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Coping with class in science

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Science  10 Feb 2017:
Vol. 355, Issue 6325, pp. 658
DOI: 10.1126/science.355.6325.658

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  • RE: Coping with Class etc

    Addendum to my previous email:
    I also think the author is mixing apples and oranges. Class is NOT the same as ability. The latter is I think a pre-requisite for success, whatever one's path to acquiring that ability may be. The former is a ticket to exclusivity, choosing one's cup of tea, shall we say.

    For example one of my children, due to circumstances beyond my control, is growing up in a manner very different from my and my husband's "class" upbringing. However he learned to read and write in an accelerated manner and instinctively understands fundamental mathematical concepts and prefers to do mental math. Whatever "class" he chooses to identify himself with, his innate abilities should be a guarantor of his success in a society that nurtures talent and focuses on productivity.
    As an academic, the esteemed professor writing this article must answer the question of whether he revels in the reward he has reaped for his innate abilities that he nurtured with his hard work, or whether he is unable to get over feeling gauche because of his accent. Were we to have to spend all of our social and professional efforts to protecting the feelings of such individuals, I fear we will be losing the plot completely.
    And by the way, I recommend he wear a woman's garb for at least a day, just for some additional context!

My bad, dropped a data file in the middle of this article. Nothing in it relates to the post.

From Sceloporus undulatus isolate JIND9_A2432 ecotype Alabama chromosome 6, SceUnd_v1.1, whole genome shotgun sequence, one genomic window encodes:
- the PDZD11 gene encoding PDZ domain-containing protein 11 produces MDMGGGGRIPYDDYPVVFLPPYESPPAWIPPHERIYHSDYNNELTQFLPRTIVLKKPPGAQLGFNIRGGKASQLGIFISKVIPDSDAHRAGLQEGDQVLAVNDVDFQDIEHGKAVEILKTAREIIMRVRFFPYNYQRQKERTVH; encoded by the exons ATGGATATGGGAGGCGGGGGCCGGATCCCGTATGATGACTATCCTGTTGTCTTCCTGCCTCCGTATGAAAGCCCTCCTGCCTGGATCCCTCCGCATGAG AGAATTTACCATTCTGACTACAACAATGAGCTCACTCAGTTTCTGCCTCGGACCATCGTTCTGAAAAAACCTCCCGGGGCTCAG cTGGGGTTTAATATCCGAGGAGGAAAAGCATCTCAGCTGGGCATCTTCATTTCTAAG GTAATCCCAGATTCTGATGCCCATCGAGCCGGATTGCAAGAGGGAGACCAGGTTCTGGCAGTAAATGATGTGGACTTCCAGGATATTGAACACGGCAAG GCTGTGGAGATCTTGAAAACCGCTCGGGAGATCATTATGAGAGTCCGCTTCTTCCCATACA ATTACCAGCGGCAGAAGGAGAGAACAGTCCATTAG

Competing Interests: None declared.
  • RE: Coping with Class etc

    There are so many things wrong with this article!
    The author, who is a FULL PROFESSOR, wants us to feel sorry for his past self.
    As a frame of reference, I am an unemployed female who immigrated all the way from my country of origin, exclusively to achieve success in the sciences, and let me clarify that the reasons for my unemployment are completely irrelevant. As an anecdote, to provide context, I started my first position with a stipend of $300 a month, having come from a background where sleeping on the floor was a fun vacation with relatives in the village who lived the simpler, bathing in the river, drinking from the cow's udder life.
    He has made no case that it is actually easier for persons of one background or another to succeed, emphasizing quite clearly that it is focus and determination that lead to his success, in effect making the case that the academy is class blind. His skin was obviously thick enough to not let the joke-making or self-doubts induced, hold him back on the way to professorship.
    He cites the support of his partner who has a similar background as his. While this a perfectly natural choice in a human context, he isn't making any strides in crossing his imagined class barrier.
    As a mother whose biggest fear is all the inventive ways in which my very bright young children can be held back, I find this article to be another version of the "he who speaks loudest gets heard" hegemony.
    The r...

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    Competing Interests: None declared.

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